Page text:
Though not an easy decision, I recently opted to replace my Kawai MP (master controller) with the new Roland RD700GX.
I have detailed post on my personal blog including some pictures, but have copied the musician-oriented portion below... again, allow me to preface that this a subjective opinion coz we all know that it comes down to simply that: your personal preference...
My full blog posting with pics
Let me start by saying that this was not an easy decision because the Kawai MP8 is a fantastic board with some distinct advantages particularly if you’re accustomed to the feel of an acoustic piano - and are primarily interested in just piano. As you probably know, the Kawai MP8 series uniquely employs real wooden keys making it the benchmark in terms of an authentic weighted-key experience. Since its introduction, the MP8 has since been replaced by the MP8-II, and while this is subjective, I personally believe the MP8-II is a step backwards from the original MP8. The MP8-II has a notably lighter feel, BUT it still has that same “soft bed” of the MP8 so you find yourself unable to dig into the notes the same way encouraged by the MP8. That’s the best I can describe it, and while Kawai claims to have improved the “speed” of the action, I don’t equate a lighter feel to providing greater speed; the response is equally important. Lastly, I’m not sure what they put on the key surface, but it feels like a “cheap plastic” almost like a toy (dare I say)? Let’s just say that when the MP-II came out, I drove a long distance to test it, and walked away from the unit in less than 5 minutes. This was the background that created my curiosity for Roland’s then forthcoming RD700GX. I always liked its predecessor, but the action of the earlier RD700SX was no where near the MP8, but it wasn’t that far off. Given that Roland was professing the benefits of its new PHA II “Ivory Feel” with escapement action, I was sufficiently intrigued.
Roland first showed the unit at the Winter NAMM ‘08 show here in Los Angeles, but had the damn thing literally “locked down” - very few people were able to sneak in any playing time as if this was some threat to national security? I suppose they’re aware of how fast the word travels these days good or bad! Regardless, there was really no way to test drive the unit until it finally hit the Streets in late May. And of all places, my local Guitar Center had one on the floor, and my first impressions were pretty strong, but alas, Guitar Center is no place to evaluate an instrument. That said, I spent a lot more than 5 minutes on it! Turns out, my good friend is even a more ambitious early adopter than am I so he picked one up (before me) and I had the opportunity to spend an entire afternoon testing it in a proper room.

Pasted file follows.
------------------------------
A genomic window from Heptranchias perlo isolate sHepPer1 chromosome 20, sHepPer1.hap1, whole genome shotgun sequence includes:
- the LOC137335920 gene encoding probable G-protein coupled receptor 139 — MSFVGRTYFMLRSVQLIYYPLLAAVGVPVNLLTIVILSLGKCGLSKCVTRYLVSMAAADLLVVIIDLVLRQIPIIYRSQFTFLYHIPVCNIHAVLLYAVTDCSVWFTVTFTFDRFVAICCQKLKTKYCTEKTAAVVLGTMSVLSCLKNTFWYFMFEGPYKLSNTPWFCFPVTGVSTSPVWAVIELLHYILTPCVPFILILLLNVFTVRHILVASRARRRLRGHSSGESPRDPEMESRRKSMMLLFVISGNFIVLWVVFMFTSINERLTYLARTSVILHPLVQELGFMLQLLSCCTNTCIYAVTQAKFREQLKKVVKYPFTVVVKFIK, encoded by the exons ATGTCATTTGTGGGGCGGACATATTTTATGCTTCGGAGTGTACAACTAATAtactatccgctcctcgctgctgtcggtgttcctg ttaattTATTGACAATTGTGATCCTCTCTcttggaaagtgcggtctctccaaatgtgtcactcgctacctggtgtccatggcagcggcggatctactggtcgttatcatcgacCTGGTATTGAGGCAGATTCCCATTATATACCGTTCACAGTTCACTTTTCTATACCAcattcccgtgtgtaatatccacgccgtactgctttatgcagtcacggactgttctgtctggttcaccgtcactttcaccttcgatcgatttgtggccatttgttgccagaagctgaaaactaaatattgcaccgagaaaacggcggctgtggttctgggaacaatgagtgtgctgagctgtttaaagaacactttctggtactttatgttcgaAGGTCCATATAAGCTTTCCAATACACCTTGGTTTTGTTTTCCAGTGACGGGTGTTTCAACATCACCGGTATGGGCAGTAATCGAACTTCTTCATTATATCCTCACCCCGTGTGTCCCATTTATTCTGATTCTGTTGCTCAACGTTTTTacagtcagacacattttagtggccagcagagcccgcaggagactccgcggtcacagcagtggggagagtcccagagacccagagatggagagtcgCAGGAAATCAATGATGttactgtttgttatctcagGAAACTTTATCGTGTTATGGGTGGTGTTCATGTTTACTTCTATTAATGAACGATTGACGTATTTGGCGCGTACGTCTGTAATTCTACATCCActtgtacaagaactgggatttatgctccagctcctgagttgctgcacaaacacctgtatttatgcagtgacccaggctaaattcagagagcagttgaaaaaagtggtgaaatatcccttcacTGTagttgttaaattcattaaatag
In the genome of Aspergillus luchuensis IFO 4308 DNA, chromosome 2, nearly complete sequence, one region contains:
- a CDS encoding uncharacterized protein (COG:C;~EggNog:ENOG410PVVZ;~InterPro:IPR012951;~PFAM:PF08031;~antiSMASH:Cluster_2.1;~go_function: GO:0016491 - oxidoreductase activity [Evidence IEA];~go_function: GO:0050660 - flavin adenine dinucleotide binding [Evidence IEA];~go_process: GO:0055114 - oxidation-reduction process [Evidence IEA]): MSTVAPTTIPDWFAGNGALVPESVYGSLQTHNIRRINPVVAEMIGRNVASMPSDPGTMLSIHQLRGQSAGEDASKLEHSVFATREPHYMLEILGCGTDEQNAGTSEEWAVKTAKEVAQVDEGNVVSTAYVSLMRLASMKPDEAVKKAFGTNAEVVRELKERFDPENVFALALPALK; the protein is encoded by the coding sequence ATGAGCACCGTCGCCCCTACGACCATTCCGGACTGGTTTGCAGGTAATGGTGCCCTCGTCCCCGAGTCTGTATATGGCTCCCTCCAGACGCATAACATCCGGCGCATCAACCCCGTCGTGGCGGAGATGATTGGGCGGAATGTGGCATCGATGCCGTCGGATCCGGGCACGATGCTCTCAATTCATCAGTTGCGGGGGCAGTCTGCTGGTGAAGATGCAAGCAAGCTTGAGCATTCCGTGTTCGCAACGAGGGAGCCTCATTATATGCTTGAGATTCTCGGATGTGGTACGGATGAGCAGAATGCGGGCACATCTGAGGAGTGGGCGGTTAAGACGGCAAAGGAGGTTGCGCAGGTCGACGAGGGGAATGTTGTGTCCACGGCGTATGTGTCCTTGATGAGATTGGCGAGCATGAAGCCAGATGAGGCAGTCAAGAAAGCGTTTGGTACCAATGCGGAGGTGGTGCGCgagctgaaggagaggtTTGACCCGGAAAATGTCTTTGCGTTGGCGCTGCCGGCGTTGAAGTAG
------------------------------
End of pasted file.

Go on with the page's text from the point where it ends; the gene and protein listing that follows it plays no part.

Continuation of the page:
No question that the claims of the PHA II action are entirely valid! It’s a lighter feel than the MP8 (owed to not using wooden keys) but it’s a much faster action than the MP8 - a compromise I’m willing to live with and arguably advantageous for longer sessions. The response of the action is very impressive and combined with the on-board expressive patches you can really play an amazing range, much more than any board I’ve experienced to date. And that “Ivory Feel”, well I wasn’t expecting too much, but it’s pretty damn good - it sure as hell beats the glossy plastic surfaces you routinely find and feels quite nice to the touch.
Clearly, this unit is aimed at the live performing musician (which I am not); for example, having 4 physical MIDI outs - very cool, as well as balanced XLR outputs. Having 4 mappable Zones is also quite handy both for live performance as well as inside the Studio.
I haven’t had the unit long enough to dive into all of the sounds and editing, but I’m duly impressed. Up until now, my reference piano sources have been Ivory (on the Muse Receptor) and/or various Gigastudio libraries (such as PMI). I’ve never fancied on-board piano samples, but the new Roland provides some very convincing patches. The escapement provides the sympathetic resonance only found in more substantial (multi-gigabyte) libraries. Sure, in a head to head test, Ivory will probably win out, but the Roland is by no means a distant second. I envision that my composition process will greatly improve owed to my ability to now dial-up some very inspiring sounds by simply turning on one device! I haven’t tried the backing track capability provided by the USB memory interface, but I suspect that will also help with productivity…
It’s probably worthwhile listing the other keyboards I’ve recently owned and since replaced for various reasons just to provide some additional perspective of my personal taste:
Kawai MP8 - Great feel, but the action didn’t quite have the speed I was looking for…
Yamaha P250 - Great board, but too much bulk and limited as a MIDI controller
Yamaha S90ES - Doesn’t hold a candle to the Yamaha P series in terms of action/feel.